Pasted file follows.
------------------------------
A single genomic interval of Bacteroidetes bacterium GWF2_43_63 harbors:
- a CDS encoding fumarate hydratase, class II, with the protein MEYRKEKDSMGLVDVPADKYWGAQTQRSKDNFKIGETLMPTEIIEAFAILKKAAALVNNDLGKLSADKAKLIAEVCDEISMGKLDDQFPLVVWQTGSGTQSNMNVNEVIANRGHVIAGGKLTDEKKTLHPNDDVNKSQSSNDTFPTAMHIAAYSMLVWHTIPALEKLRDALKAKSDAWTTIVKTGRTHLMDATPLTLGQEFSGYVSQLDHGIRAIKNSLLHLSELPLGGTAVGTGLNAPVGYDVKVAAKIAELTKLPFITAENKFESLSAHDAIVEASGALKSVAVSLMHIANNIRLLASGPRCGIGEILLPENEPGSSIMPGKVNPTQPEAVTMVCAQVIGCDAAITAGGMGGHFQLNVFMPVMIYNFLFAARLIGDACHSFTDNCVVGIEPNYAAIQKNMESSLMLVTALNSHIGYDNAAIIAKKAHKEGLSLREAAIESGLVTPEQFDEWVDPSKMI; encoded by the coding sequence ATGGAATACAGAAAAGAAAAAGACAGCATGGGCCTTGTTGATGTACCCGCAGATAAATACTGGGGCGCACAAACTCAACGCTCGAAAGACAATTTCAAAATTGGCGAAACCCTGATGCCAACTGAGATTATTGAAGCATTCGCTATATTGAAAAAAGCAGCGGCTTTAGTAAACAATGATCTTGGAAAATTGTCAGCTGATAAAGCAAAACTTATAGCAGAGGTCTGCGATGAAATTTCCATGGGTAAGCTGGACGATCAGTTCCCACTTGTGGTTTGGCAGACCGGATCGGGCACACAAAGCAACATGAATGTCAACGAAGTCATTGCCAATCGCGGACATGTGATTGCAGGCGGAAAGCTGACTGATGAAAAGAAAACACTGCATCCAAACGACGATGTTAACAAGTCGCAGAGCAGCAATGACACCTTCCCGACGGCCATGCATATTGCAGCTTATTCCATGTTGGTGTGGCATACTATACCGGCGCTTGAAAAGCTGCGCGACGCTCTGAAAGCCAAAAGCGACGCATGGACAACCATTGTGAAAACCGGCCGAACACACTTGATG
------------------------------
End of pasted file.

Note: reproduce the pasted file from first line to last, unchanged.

A single genomic interval of Bacteroidetes bacterium GWF2_43_63 harbors:
- a CDS encoding fumarate hydratase, class II, with the protein MEYRKEKDSMGLVDVPADKYWGAQTQRSKDNFKIGETLMPTEIIEAFAILKKAAALVNNDLGKLSADKAKLIAEVCDEISMGKLDDQFPLVVWQTGSGTQSNMNVNEVIANRGHVIAGGKLTDEKKTLHPNDDVNKSQSSNDTFPTAMHIAAYSMLVWHTIPALEKLRDALKAKSDAWTTIVKTGRTHLMDATPLTLGQEFSGYVSQLDHGIRAIKNSLLHLSELPLGGTAVGTGLNAPVGYDVKVAAKIAELTKLPFITAENKFESLSAHDAIVEASGALKSVAVSLMHIANNIRLLASGPRCGIGEILLPENEPGSSIMPGKVNPTQPEAVTMVCAQVIGCDAAITAGGMGGHFQLNVFMPVMIYNFLFAARLIGDACHSFTDNCVVGIEPNYAAIQKNMESSLMLVTALNSHIGYDNAAIIAKKAHKEGLSLREAAIESGLVTPEQFDEWVDPSKMI; encoded by the coding sequence ATGGAATACAGAAAAGAAAAAGACAGCATGGGCCTTGTTGATGTACCCGCAGATAAATACTGGGGCGCACAAACTCAACGCTCGAAAGACAATTTCAAAATTGGCGAAACCCTGATGCCAACTGAGATTATTGAAGCATTCGCTATATTGAAAAAAGCAGCGGCTTTAGTAAACAATGATCTTGGAAAATTGTCAGCTGATAAAGCAAAACTTATAGCAGAGGTCTGCGATGAAATTTCCATGGGTAAGCTGGACGATCAGTTCCCACTTGTGGTTTGGCAGACCGGATCGGGCACACAAAGCAACATGAATGTCAACGAAGTCATTGCCAATCGCGGACATGTGATTGCAGGCGGAAAGCTGACTGATGAAAAGAAAACACTGCATCCAAACGACGATGTTAACAAGTCGCAGAGCAGCAATGACACCTTCCCGACGGCCATGCATATTGCAGCTTATTCCATGTTGGTGTGGCATACTATACCGGCGCTTGAAAAGCTGCGCGACGCTCTGAAAGCCAAAAGCGACGCATGGACAACCATTGTGAAAACCGGCCGAACACACTTGATG